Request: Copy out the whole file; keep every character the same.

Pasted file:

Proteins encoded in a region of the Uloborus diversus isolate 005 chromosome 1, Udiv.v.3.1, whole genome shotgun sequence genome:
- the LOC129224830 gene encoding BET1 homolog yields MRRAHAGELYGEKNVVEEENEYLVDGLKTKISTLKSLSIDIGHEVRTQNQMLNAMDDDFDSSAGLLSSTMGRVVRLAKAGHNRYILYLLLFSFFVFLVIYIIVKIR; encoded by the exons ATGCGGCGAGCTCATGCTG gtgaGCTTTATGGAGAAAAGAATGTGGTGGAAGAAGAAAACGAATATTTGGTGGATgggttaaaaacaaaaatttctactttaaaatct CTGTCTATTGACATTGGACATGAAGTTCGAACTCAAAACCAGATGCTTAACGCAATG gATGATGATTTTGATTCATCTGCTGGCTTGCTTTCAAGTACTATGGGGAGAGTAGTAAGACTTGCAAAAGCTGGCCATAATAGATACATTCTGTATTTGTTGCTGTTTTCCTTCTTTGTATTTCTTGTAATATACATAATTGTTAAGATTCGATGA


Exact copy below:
Proteins encoded in a region of the Uloborus diversus isolate 005 chromosome 1, Udiv.v.3.1, whole genome shotgun sequence genome:
- the LOC129224830 gene encoding BET1 homolog yields MRRAHAGELYGEKNVVEEENEYLVDGLKTKISTLKSLSIDIGHEVRTQNQMLNAMDDDFDSSAGLLSSTMGRVVRLAKAGHNRYILYLLLFSFFVFLVIYIIVKIR; encoded by the exons ATGCGGCGAGCTCATGCTG gtgaGCTTTATGGAGAAAAGAATGTGGTGGAAGAAGAAAACGAATATTTGGTGGATgggttaaaaacaaaaatttctactttaaaatct CTGTCTATTGACATTGGACATGAAGTTCGAACTCAAAACCAGATGCTTAACGCAATG gATGATGATTTTGATTCATCTGCTGGCTTGCTTTCAAGTACTATGGGGAGAGTAGTAAGACTTGCAAAAGCTGGCCATAATAGATACATTCTGTATTTGTTGCTGTTTTCCTTCTTTGTATTTCTTGTAATATACATAATTGTTAAGATTCGATGA